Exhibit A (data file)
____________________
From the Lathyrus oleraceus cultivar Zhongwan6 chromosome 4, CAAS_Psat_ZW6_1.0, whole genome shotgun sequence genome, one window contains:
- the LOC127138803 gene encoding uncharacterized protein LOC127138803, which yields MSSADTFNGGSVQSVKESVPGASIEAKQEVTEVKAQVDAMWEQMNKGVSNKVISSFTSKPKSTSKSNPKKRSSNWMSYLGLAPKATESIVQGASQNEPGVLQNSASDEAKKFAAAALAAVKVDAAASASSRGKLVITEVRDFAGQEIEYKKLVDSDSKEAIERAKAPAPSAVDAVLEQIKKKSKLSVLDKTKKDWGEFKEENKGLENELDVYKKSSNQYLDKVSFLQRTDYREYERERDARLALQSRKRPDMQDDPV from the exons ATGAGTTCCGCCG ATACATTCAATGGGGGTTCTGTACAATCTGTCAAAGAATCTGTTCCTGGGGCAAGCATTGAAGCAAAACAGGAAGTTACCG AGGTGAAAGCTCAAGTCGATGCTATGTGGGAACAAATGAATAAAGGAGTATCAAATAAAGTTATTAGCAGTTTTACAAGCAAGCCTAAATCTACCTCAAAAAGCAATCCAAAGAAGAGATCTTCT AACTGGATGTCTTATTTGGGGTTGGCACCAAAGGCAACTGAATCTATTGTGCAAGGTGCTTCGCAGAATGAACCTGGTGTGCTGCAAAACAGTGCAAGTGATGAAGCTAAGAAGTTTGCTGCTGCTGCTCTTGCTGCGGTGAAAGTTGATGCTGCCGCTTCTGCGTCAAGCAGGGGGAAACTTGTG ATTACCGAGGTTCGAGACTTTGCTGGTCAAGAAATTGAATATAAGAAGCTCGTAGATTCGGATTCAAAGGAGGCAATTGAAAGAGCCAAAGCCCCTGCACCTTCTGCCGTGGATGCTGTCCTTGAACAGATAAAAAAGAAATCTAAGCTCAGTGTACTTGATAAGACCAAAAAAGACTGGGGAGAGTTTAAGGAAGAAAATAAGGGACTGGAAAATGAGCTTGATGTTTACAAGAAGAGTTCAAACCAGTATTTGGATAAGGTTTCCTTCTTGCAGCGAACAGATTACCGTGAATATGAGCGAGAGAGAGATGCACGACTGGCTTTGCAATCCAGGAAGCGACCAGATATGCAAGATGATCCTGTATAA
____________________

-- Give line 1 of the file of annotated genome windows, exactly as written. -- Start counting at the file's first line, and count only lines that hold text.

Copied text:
From the Lathyrus oleraceus cultivar Zhongwan6 chromosome 4, CAAS_Psat_ZW6_1.0, whole genome shotgun sequence genome, one window contains: